More on: How Much Do You NOT Want to Know?
In California, a recent addition to the Probate Code has made it easier for a physician to deal with the issue of informed consent when a competent patient refuses to be informed about the illness or to make personal medical decisions. That patient can immediately select a person as a surrogate who can be informed by the physician about the medical details and who can make a medical decision based on what that person knows about the wishes of the patient and what is in the best interest of the patient. The pertinent portion of the Code is:
4711. (a) A patient may designate an adult as a surrogate to make
health care decisions by personally informing the supervising health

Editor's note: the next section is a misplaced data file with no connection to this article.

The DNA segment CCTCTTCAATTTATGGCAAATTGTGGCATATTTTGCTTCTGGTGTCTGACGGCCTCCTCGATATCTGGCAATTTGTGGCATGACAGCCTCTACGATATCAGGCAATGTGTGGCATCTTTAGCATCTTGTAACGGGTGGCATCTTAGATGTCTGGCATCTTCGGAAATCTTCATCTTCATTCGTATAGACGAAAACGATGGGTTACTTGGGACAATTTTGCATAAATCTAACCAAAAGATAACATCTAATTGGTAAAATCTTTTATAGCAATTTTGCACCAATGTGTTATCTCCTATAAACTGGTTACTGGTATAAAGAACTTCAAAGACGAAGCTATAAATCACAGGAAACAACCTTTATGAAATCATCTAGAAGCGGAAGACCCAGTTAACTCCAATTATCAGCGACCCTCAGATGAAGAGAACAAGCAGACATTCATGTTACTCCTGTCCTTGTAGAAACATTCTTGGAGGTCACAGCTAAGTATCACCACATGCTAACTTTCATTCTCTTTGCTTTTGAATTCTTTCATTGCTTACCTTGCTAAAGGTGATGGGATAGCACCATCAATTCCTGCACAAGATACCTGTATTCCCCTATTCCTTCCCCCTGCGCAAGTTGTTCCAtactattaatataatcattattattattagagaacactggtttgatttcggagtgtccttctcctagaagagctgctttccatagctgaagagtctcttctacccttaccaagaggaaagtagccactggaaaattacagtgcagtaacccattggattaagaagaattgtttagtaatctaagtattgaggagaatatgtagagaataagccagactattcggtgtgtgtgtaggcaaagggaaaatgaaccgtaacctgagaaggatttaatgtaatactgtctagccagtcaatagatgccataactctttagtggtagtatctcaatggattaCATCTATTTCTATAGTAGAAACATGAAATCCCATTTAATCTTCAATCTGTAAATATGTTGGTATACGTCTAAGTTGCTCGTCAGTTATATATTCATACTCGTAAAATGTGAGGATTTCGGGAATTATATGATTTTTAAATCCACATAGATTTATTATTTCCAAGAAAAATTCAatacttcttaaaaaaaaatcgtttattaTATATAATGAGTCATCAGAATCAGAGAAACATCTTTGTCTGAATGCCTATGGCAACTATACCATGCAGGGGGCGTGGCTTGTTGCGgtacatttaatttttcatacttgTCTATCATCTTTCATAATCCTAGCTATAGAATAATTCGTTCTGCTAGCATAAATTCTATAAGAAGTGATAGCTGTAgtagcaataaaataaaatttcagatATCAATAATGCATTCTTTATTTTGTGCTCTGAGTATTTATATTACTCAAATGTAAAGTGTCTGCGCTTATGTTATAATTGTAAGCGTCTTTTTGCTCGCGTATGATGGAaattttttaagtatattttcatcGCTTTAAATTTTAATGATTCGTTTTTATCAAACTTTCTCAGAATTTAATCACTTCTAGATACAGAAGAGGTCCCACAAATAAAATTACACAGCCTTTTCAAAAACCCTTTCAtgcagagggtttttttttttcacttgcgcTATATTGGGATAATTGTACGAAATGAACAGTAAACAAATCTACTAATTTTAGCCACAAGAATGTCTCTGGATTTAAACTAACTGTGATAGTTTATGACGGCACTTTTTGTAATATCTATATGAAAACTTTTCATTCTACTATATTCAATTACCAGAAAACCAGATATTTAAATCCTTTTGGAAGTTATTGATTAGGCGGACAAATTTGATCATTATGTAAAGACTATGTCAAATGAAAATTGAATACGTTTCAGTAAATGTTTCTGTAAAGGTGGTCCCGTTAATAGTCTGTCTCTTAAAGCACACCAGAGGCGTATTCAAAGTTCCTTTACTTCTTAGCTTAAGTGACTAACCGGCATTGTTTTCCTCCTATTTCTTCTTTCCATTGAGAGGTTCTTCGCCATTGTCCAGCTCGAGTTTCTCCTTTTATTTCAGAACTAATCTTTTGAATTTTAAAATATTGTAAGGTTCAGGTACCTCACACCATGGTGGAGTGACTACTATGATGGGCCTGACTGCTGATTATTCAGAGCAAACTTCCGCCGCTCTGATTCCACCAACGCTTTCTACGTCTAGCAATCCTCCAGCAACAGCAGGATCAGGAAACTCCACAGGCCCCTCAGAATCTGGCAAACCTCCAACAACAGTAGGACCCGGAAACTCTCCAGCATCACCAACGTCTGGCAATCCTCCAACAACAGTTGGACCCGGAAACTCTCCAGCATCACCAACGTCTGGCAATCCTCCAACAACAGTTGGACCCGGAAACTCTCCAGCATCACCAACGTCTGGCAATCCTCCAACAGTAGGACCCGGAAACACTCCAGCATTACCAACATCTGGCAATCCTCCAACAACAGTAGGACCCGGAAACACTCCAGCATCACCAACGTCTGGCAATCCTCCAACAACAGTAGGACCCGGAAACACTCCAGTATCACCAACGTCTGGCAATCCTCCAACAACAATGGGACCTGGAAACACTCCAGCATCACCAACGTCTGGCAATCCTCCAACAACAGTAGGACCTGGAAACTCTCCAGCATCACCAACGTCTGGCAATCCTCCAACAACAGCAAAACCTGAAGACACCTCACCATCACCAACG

care provider. The designation of a surrogate shall be promptly
recorded in the patient's health care record.
(b) Unless the patient specifies a shorter period, a surrogate
designation under subdivision (a) is effective only during the course
of treatment or illness or during the stay in the health care
institution when the surrogate designation is made, or for 60 days,
whichever period is shorter.
Previously, a surrogate could be named only in a Durable Power of Attorney for Health Care document at an earlier time when the patient was competent. The surrogate would then take over decision making only if the patient became mentally incompetent to make his/her own decisions.